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What is ERP? A guide to enterprise resource planning systems

Thomas Wailgum | July 28, 2017
Enterprise resource planning (ERP) software doesn’t live up to its acronym. Forget about planning — it doesn’t do much of that — and forget about resource, a throwaway term. But remember the enterprise part. This is ERP’s true ambition. It attempts to integrate all departments and functions across a company onto a single system that can serve all those different departments’ particular needs.

Integration and testing — Testing the links between ERP packages and other corporate software that have to be built on a case-by-case basis is another often-underestimated cost. A typical manufacturing company may have add-on applications from the major (think e-commerce and supply chain) to the minor (such as sales tax computation and bar coding). All require integration links to the ERP system. If you can buy add-ons from the ERP vendor that are pre-integrated, you’re better off. If you need to build the links yourself, expect things to get ugly.

As with training, testing ERP integration has to be done from a process-oriented perspective. Veterans recommend that instead of plugging in dummy data and moving it from one application to the next, run a real purchase order through the system, from order entry through shipping and receipt of payment — the whole order-to-cash banana — preferably with the participation of the employees who will eventually do those jobs.

Customization — Add-ons are only the beginning of the integration costs of ERP. Much more costly, and something to be avoided if at all possible, is actual customization of the core ERP software itself. This happens when the ERP software can’t handle one of your business processes and you decide to mess with the software to make it do what you want. You’re playing with fire. The customizations can affect every module of the ERP system because they are all so tightly linked together. Upgrading the ERP package — no walk in the park under the best of circumstances — becomes a nightmare because you’ll have to do the customization all over again when you go to upgrade to a new version. Maybe it will work; maybe it won’t. In either case, the vendor will not be there to support you. You will have to hire extra staffers to do the customization work, and keep them on for good to maintain it.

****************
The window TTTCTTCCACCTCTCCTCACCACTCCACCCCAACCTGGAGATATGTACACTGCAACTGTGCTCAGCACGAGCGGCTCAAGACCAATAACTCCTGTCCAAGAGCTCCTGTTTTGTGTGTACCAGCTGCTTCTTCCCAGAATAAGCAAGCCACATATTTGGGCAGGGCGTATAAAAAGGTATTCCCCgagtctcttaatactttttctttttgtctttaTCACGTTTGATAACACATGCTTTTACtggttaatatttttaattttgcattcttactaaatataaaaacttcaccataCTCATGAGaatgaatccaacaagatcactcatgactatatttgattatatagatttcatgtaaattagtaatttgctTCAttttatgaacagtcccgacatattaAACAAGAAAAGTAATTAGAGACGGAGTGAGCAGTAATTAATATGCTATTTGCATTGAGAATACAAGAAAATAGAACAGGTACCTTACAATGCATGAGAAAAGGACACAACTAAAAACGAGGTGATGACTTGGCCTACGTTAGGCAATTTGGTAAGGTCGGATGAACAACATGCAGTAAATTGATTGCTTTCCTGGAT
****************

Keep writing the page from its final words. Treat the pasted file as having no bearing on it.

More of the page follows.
Data conversion — It costs money to move corporate information, such as customer and supplier records, product design data and the like, from old systems to the new ERP system. Although few CIOs will admit it, most data in most legacy systems is of little use. Companies often deny their data is dirty until they actually have to move it to the new client/server setups that popular ERP packages require. Consequently, those companies are more likely to underestimate the cost of the move. But even clean data may demand some overhaul to match process modifications necessitated — or inspired — by the ERP implementation.

Data analysis — Often, the data from the ERP system must be combined with data from external systems for analysis purposes. Users with heavy analysis needs should include the cost of a data warehouse in the ERP budget — and they should expect to do quite a bit of work to make it run smoothly. Users are in a pickle here: Refreshing all the ERP data every day in a big corporate data warehouse is difficult, and ERP systems do a poor job of indicating which information has changed from day to day, making selective warehouse updates tough. One expensive solution is custom programming. The upshot is that the wise will check all their data analysis needs before signing off on the budget.

 

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